When I was writing for these NBC shows, which were a good breeding ground-Saved by the bell, California dreams- they always had a moral lesson attached to it. So those shows taught me to be a responsible writer and give a moral lesson to things. It was nice to do that, but a parent asked me “Why is Alex saying reading is bad? Reading stinks?”  I said “Because some people think reading stinks” and I am not here to teach your child to read, you should tell your child to read. You are responsible for telling your child this is just a television show.
Television in kids and tweens is really powerful, they do respond to characters and may start emulating them.  So when I got more involved in storytelling as a creator, there’s till is a responsibility, but Disney has their standards, so we aren’t going to write crazy things. I still wanted to be real and show the rebellious girl was something exciting for me and if someone says you aren’t being responsible, I say no, you aren’t being a responsible parent, there are so many other options, turn it off. Do I know there is a responsibility, yes, do I take it to the extreme of trying to teach and change the kids’ world, no, I just want to provide a reality and some escapism from life.
Since you had such a creative vision for it, are you happy with the direction it went in?
It’s tough, everyone thinks writing for children is easy, but it is actually more difficult because those are the years you go through puberty and you change. What you think you were one year is not who you will be the next year, and to keep a character the same from season to season, in a kids show, is actually wrong. A character should change from every year. That age is where you find yourself. So you see Alex in the first year, her fashion was a little different, and then she grew up and got a little more fashionable, she got a little edgy.
It went a little dark, definitely season three…we started to push Disney into a more serialized telling with werewolves and vampires and the world that twilight made so popular with this generation. At the end of the day, it’s still a family show. And the story always starts as a family story and then how wizardry and magic fit into that. It wasn’t like we have a spell, now lets write about it, no. It was a story about how Alex felt overshadowed by Justin in school, every kid can relate to that, okay, now how do we make it crazy with magic? Alex make Justin disappear. Okay, how do I fix that?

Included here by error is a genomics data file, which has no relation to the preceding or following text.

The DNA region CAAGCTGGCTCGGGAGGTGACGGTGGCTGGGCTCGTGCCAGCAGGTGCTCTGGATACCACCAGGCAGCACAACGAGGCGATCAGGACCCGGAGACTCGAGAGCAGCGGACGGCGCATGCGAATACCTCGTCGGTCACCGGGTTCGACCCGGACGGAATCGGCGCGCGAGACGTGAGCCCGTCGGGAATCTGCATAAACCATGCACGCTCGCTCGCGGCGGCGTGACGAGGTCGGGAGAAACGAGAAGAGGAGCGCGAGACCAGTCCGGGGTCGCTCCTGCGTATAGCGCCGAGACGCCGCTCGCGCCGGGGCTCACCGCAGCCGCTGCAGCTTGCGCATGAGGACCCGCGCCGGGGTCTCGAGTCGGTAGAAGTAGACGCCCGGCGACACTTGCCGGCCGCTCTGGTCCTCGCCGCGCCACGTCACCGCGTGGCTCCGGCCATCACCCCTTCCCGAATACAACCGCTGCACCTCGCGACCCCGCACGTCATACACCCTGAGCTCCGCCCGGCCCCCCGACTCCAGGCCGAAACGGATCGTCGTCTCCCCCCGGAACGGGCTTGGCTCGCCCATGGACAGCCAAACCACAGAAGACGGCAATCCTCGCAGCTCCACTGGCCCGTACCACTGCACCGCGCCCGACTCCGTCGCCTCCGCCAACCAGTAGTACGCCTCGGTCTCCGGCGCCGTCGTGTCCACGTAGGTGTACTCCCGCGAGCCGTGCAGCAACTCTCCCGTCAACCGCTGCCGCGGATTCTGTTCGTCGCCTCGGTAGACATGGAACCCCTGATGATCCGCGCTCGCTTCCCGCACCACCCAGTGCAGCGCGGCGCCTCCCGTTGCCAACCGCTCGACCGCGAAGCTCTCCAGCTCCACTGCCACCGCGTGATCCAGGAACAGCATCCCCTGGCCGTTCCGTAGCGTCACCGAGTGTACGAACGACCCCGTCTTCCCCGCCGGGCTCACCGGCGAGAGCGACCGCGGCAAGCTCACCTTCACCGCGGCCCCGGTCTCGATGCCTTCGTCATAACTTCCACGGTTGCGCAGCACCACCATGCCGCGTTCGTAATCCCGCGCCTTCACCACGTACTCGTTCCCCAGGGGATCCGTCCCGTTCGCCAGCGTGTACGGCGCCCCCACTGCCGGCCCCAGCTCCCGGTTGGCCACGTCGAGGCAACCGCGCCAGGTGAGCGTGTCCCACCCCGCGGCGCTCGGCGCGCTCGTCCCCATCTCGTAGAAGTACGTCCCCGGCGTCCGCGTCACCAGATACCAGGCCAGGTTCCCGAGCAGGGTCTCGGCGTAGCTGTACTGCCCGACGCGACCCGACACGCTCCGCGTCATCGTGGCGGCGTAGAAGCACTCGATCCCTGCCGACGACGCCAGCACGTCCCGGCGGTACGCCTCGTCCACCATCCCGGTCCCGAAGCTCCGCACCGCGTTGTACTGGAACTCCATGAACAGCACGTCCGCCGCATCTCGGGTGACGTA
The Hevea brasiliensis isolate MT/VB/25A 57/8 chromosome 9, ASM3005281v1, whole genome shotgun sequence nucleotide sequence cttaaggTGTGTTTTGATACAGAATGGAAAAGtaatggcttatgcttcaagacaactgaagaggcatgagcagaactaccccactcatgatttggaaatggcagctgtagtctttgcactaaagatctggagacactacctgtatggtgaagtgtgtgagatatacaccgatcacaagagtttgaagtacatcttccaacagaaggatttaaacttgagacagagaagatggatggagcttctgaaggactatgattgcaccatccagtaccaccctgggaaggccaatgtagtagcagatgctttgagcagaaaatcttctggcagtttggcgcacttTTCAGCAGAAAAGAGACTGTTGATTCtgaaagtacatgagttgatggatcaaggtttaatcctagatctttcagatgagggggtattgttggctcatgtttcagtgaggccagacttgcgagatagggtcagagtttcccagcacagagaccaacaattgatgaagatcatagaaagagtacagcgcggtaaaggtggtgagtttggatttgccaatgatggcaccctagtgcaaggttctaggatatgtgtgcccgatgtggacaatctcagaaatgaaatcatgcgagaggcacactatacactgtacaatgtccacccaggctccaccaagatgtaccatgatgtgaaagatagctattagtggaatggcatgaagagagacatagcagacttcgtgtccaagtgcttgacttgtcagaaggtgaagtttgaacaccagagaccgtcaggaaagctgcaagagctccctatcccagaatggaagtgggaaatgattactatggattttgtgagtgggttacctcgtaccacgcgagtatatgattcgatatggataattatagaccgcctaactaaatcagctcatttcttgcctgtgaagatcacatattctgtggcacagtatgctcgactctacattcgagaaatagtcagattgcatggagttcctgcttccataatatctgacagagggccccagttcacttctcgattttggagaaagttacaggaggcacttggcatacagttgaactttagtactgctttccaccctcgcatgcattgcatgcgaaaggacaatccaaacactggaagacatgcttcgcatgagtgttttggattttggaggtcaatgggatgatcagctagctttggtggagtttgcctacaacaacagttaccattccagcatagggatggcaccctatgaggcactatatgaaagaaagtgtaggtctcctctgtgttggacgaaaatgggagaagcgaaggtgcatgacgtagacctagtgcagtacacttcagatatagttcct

So the start of every episode was relatable, which I liked. As we started to move away from that I wasn’t too happy about it, but it’s more Disney. And they were successful, which is great, and the fans liked it too. Every season grew to be something different. And with the Emmy awards, and the fan response, people liked it so, you kind of have to grow with the show.
You said that you have written for NBC as well as Disney, is there anything that draws you to a certain demographic?
Well, in show business you can pigeonhole yourself and my start was definitely in tween programming. After I did that, I did go to primetime, I worked on a WB show called Life With Roger. I went to the primetime world, and there was a lot more security in children’s programming because there isn’t as much pressure performance wise, ratings wise. After that Life With Roger experience where it got cancelled…they said “Todd you wanna come back to tweens?” I’m like “sure.” So I have this track record, and it would be dumb for me to throw that away.
I did go back to According to Jim and Family Affair, but I eventually decided that I wanted to stop writing for other people and start creating my own shows, which is when D.O.T.S. started. That’s when I got into my own creative space. To be a paid writer, working for 20 years consistently, I know I am very fortunate, and I am grateful for it. The kids and tween writing just so happens to be where I work consistently, and now the creating for other shows and demographics are coming out now. So it wasn’t my intention to write for kids, but that is where the jobs were for that, and now it is starting to grow into other things, as well.